As an economist, I strongly believe in the concept of Guerrilla Marketing and its twin sister, Guerrilla Advertising. Yes, it has been designed for small enterprises, but, again, it can be adapted. Of course you wouldn’t do for a RPG everything one can do for a NGO campaign or for a newly opened small shop in the neighbourhood – for example, no phone campaign or random e-mail campaign which would mark you as a spammer. But you can use creatively the mass-media, you can tailor your advertisement for several environments…

  • The graphic for your regular advertisement to be posted on forum directories and other RPGs should be 450 to 500 pixels wide and link to your site.
  • Affiliation buttons are 88×31 – affiliate with as many RPGs as it is reasonable for you. Try to find various genres, not only yours! There are many people who might get interested in trying something new.
  • Use the same 450 to 500 pixels wide graphic (or a smaller one, depending on the rules, up to an affiliation button size) in your signature on resource sites, and get active there! Each post in discussion threads might get curious ones to check your site. Don’t limit to posting your ad in the directory list, get involved in the discussions, submit resources, take part in the contests to win more advertising spots! If there is a RPG request subforum, browse there for interested people and pimp your site! (The signature rule is valid on all the fandom discussion sites too).
  • Don’t be afraid to advertise on other RPG sites! Create on your board a guest-friendly advertising forum, and get your message out there on the others’ while allowing the courtesy of link back. Don’t be scared of competition – if people want to leave your site, they will leave it no matter if the lure of new sites is closer or farther from them. But they might not be willing to leave – and many people are active, in parallel, on 2-3 RPGs in different or close settings.
  • Get a tumblr, a twitter and a Facebook page for your RPG, and do connect them for more efficiency! So, if you post something on tumblr or twitter, it gets on Facebook too and updating your Facebook page gets more… automated. What to post? Your advert, wanted ads, your monthly newsletter, site and character graphics, spotlight posts, threads and characters… Reblog others’ posts which are in the same field of interest – graphics, quotes, writing tips, etc. Network with other RPGs, writing communities, RPG resource groups, advertisers by twitter, tumblr and Facebook. For twitter, there are so called site pimps who retweet to all their 300+ followers your ad. For tumblr, there are RPG helpers and tumblr directories to which you can submit your ad too, in addition to your own posting to your followers.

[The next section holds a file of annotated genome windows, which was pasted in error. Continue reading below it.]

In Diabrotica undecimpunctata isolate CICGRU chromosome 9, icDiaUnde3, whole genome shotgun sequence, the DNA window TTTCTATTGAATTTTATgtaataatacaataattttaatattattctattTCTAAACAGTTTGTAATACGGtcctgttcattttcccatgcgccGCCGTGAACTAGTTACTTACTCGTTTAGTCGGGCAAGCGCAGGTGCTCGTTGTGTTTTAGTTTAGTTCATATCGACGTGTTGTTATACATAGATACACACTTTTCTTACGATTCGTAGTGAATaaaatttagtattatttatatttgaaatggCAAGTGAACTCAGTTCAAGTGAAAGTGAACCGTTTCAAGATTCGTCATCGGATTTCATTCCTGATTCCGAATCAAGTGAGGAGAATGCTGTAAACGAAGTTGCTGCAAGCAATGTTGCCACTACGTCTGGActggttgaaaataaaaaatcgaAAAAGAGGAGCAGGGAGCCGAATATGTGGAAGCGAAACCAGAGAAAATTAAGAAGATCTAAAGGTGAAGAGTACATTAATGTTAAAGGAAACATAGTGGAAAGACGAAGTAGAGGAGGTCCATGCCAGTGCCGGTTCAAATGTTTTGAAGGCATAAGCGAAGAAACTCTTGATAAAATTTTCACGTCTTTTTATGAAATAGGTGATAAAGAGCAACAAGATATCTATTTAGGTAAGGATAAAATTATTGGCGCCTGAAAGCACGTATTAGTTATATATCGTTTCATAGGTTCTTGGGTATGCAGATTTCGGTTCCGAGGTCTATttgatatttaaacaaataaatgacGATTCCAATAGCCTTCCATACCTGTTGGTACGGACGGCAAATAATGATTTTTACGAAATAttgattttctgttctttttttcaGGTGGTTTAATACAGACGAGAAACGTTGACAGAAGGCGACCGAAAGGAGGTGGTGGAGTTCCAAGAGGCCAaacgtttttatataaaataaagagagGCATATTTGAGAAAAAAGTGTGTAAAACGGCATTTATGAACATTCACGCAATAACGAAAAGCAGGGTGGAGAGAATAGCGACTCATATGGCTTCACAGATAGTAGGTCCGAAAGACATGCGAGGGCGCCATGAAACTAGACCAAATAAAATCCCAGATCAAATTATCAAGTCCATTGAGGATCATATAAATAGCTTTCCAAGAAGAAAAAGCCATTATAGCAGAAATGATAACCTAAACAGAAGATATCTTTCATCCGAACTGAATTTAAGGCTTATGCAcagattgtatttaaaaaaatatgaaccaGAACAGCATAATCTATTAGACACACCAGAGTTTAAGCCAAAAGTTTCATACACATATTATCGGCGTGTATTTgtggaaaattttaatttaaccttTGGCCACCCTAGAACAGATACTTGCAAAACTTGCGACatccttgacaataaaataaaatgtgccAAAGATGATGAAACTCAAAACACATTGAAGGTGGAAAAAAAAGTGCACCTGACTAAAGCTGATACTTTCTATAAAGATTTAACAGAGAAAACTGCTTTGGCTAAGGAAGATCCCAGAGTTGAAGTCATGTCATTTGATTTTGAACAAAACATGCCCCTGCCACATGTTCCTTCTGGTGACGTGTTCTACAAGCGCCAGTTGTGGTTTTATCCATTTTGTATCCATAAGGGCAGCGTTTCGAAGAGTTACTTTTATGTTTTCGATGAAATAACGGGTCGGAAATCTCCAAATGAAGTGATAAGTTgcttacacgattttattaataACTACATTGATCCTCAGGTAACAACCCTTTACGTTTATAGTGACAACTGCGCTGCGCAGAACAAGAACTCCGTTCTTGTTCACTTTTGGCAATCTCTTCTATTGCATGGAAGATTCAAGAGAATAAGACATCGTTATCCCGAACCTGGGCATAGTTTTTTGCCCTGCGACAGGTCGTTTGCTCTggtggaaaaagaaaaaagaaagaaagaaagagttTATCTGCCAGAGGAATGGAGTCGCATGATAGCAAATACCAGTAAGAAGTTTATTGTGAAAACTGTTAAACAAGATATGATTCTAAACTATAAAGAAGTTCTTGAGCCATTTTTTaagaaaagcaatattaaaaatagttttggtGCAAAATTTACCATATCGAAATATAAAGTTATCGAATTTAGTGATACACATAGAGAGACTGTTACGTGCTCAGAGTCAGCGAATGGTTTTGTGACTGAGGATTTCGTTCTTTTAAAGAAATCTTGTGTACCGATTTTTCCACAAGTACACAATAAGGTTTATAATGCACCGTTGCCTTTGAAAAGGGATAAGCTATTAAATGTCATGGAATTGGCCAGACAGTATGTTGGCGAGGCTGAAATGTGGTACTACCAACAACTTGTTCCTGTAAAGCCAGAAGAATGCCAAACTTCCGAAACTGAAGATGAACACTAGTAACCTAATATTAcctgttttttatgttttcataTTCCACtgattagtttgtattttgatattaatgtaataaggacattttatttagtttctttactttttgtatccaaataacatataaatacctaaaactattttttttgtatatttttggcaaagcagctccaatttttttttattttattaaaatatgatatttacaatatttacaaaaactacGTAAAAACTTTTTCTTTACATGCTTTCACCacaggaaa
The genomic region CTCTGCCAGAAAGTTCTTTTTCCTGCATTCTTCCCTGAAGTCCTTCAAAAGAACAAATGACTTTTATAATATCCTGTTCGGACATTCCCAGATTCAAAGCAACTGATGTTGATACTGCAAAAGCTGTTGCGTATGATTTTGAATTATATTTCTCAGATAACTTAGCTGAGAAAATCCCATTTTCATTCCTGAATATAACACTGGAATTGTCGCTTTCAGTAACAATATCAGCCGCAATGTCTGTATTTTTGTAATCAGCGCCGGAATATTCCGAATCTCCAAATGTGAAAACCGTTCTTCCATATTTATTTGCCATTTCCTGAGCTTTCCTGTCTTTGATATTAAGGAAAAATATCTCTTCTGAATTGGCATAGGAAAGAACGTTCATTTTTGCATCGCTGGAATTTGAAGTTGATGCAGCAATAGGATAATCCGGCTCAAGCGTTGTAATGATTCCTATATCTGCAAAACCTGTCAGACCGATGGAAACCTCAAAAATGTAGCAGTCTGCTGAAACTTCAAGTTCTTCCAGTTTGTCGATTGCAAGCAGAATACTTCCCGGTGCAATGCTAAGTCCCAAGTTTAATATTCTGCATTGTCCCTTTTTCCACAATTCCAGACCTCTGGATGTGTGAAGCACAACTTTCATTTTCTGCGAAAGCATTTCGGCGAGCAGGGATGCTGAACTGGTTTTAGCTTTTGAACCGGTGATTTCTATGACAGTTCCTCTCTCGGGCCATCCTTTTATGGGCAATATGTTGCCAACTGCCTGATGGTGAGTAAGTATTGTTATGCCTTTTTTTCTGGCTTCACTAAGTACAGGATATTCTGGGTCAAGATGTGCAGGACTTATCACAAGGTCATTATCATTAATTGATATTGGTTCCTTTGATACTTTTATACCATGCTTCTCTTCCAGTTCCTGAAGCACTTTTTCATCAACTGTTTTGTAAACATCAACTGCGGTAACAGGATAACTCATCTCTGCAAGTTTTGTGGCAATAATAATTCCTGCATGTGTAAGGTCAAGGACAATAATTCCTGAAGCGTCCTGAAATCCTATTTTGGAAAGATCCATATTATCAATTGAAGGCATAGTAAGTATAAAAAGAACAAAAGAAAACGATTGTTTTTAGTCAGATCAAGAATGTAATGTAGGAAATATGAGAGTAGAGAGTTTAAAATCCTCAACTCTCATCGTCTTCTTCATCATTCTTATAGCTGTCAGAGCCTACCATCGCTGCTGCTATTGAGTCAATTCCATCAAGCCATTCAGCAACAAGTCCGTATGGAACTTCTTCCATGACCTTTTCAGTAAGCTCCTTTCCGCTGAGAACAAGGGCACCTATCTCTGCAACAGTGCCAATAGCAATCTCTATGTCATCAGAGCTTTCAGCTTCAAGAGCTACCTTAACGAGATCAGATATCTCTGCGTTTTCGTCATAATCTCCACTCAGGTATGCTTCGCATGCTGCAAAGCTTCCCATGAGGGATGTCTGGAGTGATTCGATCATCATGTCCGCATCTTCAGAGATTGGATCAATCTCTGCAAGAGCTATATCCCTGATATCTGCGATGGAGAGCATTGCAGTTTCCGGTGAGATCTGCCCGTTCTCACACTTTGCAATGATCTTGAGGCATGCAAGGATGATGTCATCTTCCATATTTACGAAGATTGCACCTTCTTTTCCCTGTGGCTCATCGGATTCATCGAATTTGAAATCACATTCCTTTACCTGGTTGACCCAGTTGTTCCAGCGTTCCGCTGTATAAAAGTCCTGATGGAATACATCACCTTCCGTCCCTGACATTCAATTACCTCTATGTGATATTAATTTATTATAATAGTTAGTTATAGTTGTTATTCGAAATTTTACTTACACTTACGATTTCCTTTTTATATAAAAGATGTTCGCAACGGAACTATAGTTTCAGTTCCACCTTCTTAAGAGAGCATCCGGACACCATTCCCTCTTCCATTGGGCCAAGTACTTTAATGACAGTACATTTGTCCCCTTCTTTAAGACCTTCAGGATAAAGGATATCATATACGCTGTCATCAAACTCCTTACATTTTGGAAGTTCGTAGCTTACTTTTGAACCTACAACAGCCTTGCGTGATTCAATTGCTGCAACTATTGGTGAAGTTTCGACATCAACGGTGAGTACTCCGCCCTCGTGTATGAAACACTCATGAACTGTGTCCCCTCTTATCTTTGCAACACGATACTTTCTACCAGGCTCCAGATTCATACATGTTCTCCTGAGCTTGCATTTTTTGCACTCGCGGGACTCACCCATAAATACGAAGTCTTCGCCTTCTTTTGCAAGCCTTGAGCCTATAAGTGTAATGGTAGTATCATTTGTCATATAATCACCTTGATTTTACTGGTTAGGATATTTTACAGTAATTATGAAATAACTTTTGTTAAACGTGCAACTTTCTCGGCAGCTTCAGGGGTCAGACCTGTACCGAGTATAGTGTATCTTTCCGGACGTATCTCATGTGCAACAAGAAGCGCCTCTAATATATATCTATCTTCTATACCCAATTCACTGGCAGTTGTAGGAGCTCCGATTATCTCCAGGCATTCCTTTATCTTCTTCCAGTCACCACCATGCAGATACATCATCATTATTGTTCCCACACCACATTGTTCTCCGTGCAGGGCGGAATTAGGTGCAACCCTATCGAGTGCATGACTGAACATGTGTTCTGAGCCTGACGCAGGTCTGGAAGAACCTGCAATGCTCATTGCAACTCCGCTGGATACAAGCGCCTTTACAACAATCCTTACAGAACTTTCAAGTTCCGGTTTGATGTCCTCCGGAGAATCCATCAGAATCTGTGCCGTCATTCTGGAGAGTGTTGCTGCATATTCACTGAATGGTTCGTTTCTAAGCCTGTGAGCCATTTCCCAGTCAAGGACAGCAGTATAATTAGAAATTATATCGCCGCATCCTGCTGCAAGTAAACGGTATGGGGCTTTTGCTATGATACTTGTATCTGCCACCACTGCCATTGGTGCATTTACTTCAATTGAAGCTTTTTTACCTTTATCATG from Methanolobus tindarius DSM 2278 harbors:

• YahooGroups have directories too – post there once a month, add your advertisement to their library too.
  • Plugboards and topsites – get your affiliation button there too! (88×31)
  • Get a DeviantArt account and a group for your site and affiliate with others. Submit not only graphics related to your RPG, but also spotlight posts which might interest others.
  • LiveJournal, InsaneJournal, MySpace have lots of roleplaying communities. Post your ads regularly there too!
  • Additional ideas from my friend Drae of Sizael, who has gone farther than me in adapting the Guerilla Marketing concept: providing services that you enjoy to do, getting credited with a link back to your site in exchange; create an advertisement which can be exposed in bookshops, writers circles, on your car window; print a short funny advert on shirts, hoodies, hats and other things – think about giving some as a prize, for example.
  • And, least but not last, if some of the internet-based advertising ways do not lead directly to the desired effect (at least for now)… they still have a good impact: they promote your Google ranking, and your site will be more visible by Google search. So you will still win.

As a conclusion… don’t forget being, at the same time, patient and insistent. Marketing studies say that it takes a person to have seen several times your advertisement in order to be tempted to investigate further… And I know people who had joined my site after having seen the advertisement everywhere for several months.

Advertise, be active and don’t give up!

This article was written by Elena of Before the Mast.

  • JohnBromin

    “who has learnt management and marketing” Whoops, looks like someone made a typo.